Travel the World! See Exotic Places! Youngsters Need Not Apply
Not many people would choose the life that Paul has chosen. Living in hotels, being a nomad, changing cities and lodging on a whim. Few people can do it, and even fewer would choose to.
The thing is, I'd like to live in hotels every day. In fact, I would if I could.*
I'm not 21.
In 1988, President Ronald Reagan got together with some advisers, looking into how to combat the drunk driving pandemic in the nation. Of the dozens of recommendations made to the President, one was that the country should institute a national drinking age of 21. Enter the National Minimum Drinking Age Act, signed into law in 1984.
Of course, this is old news to nearly everyone in the country, and largely around the world. However, I'm not going to talk about the general unfairness of this law. I'm not going to talk about how you can do pretty much anything -- join the military, drive a car, pilot a plane, sail a ship, own many guns, buy a house, start a company, get married, get a job, quit high school, rack up thousands of dollars in debt, and do pretty much everything except rent a car -- before you turn 21.
All of those points are valid, and should be reason enough to get rid of this ridiculous set of laws. Instead though, I'm going to tell everyone how this set of laws is impacting me, and hurting my ability to make money, perform my duties, and well, frankly, live a full life.
An exaggeration? You tell me.
When I was in Chicago earlier this month, I was couch-surfing for much of the time. However, at one point I got sick and needed to camp in a hotel. HotelTonight to the rescue. Now, before I complain too loudly, HotelTonight is a lifesaver in this situation, especially the fact that it tells you how old you need to be to stay in a hotel.
Wait, there are limits? Yes, there are limits.
In fact, most hotels that I've seen are either 18+ or 21+. It is immediately obvious why this is the case. You don't want people running away from home and staying in hotels when they're 15, and you don't want people who are 19 staying in hotels and drinking from the minibar.
That's well and fine, but there doesn't seem to be any specific set of laws on the books for hotels. In Illinois, it is very much a hotel-by-hotel decision. For example, I stayed in hotel rooms that had fully stocked mini-bars, with the concierge knowing full well that I am 19. Other hotels, they wouldn't let me check-in at all. While other hotels also let me check, but made me wait outside the room while they took the alcohol away. Phew! Bullet dodged, society!
While that's the case in Illinois, I fully expect to be denied entry into hotels for ridiculous reasons in other states as well. Washington is the next testing area, with my trip to Seattle next month being the perfect opportunity to test the limits of the system. My hunch is that every state will be slightly different, and that the more expensive the hotel is, the looser they will be with the "rules." Just a hunch for now, but you can be sure that I'll keep you all posted on this.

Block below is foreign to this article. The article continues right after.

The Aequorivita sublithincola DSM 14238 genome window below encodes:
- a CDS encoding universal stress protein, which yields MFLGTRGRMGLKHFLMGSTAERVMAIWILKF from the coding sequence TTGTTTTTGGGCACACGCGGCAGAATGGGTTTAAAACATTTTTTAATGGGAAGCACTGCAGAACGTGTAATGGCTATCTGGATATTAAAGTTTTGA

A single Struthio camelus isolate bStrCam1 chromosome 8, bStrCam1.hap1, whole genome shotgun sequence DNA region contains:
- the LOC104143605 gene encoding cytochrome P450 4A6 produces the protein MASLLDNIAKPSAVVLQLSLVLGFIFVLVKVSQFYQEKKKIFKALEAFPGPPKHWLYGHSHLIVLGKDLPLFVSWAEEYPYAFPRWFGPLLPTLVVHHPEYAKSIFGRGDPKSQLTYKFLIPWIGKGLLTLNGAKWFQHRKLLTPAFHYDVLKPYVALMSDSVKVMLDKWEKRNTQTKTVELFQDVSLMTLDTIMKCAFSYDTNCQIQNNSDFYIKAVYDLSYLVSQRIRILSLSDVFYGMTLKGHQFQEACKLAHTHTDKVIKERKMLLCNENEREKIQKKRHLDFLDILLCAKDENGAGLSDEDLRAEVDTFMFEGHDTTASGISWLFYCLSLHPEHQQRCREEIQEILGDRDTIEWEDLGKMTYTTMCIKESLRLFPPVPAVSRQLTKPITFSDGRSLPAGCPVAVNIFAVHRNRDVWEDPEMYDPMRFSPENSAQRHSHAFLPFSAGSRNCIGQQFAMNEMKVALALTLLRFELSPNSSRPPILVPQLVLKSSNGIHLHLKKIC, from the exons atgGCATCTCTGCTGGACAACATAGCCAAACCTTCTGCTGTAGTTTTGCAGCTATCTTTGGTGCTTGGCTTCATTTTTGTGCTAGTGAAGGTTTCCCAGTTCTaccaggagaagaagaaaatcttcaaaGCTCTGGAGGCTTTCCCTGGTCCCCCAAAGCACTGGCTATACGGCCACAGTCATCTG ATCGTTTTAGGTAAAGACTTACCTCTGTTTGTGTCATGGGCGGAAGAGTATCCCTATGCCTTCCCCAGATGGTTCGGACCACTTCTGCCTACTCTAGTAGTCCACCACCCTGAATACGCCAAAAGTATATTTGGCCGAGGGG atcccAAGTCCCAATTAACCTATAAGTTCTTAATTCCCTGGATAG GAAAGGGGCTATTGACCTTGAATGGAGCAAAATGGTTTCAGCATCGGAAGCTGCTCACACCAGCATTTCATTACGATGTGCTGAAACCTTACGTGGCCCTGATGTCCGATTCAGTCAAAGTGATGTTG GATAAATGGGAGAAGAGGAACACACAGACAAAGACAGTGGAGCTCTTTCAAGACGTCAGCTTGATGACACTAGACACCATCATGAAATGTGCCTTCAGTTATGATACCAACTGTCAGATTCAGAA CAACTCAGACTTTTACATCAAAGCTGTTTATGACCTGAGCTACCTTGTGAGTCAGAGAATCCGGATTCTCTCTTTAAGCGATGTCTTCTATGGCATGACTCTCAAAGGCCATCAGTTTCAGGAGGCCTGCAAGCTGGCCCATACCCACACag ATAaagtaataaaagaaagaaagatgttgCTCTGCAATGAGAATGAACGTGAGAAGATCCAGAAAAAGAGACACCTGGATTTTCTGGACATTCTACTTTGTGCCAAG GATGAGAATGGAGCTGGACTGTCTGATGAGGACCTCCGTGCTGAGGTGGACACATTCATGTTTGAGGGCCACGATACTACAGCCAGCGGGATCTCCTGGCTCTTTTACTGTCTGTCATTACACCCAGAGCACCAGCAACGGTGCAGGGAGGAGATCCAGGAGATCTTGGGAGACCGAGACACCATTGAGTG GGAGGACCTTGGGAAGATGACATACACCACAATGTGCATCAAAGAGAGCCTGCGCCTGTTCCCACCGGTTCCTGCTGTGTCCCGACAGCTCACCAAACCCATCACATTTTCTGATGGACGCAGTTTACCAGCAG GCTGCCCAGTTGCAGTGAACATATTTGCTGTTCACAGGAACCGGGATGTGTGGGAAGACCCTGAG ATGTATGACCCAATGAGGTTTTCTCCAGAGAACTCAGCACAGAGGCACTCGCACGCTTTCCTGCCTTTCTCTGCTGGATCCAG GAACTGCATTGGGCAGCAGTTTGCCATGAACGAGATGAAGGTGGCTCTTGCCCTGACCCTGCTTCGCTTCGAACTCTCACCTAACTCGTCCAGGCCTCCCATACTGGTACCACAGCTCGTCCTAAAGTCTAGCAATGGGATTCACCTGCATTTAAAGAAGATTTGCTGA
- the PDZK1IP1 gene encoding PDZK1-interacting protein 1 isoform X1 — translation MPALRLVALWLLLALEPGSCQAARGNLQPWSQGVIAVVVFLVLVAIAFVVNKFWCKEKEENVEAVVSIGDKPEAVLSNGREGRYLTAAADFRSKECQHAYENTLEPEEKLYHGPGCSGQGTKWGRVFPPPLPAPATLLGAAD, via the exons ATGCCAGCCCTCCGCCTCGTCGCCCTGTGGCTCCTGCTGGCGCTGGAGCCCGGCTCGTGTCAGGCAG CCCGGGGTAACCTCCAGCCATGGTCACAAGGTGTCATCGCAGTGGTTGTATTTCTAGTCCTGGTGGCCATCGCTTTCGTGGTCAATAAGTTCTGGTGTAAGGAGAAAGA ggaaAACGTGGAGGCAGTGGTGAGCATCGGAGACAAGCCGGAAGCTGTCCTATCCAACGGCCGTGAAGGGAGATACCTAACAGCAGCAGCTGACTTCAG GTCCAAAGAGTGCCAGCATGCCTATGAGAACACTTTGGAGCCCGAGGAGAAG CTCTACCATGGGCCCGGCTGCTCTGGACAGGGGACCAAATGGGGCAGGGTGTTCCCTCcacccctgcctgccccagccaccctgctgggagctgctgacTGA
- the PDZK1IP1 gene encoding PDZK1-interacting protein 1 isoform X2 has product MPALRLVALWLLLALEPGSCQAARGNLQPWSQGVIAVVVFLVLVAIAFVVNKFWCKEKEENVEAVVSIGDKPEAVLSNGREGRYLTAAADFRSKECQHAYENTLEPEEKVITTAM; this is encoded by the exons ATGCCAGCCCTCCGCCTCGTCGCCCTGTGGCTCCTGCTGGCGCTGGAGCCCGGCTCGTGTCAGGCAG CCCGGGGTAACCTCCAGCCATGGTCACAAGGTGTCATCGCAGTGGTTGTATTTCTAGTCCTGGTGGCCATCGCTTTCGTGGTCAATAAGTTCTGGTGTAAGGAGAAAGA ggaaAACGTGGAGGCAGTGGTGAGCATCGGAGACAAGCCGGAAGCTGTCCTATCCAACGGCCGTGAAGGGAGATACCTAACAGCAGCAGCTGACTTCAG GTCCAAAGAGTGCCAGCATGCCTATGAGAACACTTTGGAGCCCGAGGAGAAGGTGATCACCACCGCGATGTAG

That's hotels. What other problems do I run into? Rental cars.
To be clear, I'm a pretty good driver. That's not just me saying that either. I live in Florida, which has arguably the most dangerous drivers in America. (I mean, these people are insane, old, and license-less). In spite of this, I haven't gotten into an accident or gotten a speeding ticket ever. It's because I like not crashing. Crazy, I know. Sure, it's not 40 years of safe driving, but it is something.
Apparently, it is not enough. Want to rent a car? Too bad! You have to be 25 years old to rent a car. Again, it depends on which state you are in, but by and large, the rule is 25 years of age.
I get why companies are doing this, as younger drivers are clearly reckless and insane and want to lose hundreds of dollars by crashing a car while drinking and dealing drugs out the window. I get that! However, what I don't get is how companies can just decide to discriminate on age and either deny service altogether or force a surcharge. It'd be one thing if they were criminals, 16 years old, or had a history of accidents. Just a blanket rule of under 25? That's a bit ridiculous.
This may seem like a moot point, and one that won't change, but I really hope it does. My life would not only be greatly simplified, but it would also simplify the lives of hotel clerks, rental car agencies and law enforcement officials. I'm not saying legalize alcohol for high schoolers, but I am saying get rid of these ridiculous and outdated laws.
Before anyone jumps down my throat and tells me that this will be the end of Western Civilization as we know it, let me point something out. There's an entire world outside of America that does not enforce ridiculous laws. (Okay, they enforce ridiculous laws. But, they aren't ridiculous laws based on age.)
Look at Europe. Get your license at 18 after months of training and you can immediately rent a car. Are you able to see over the bar? You can pretty much get alcohol everywhere. Want to stay in a hotel room? Show me the money, show me the passport, and I'll show you the room key.
This isn't complicated. This isn't radical.
All I'm asking is that we stop acting like we live in the prohibition and that we start treating people who have the right to vote like they have the right to do everything else.
Because they (and I) do.
*For the record, I'm not saying I want to live like Paul in every way. In fact, just the hotels thing. Everything else he can keep.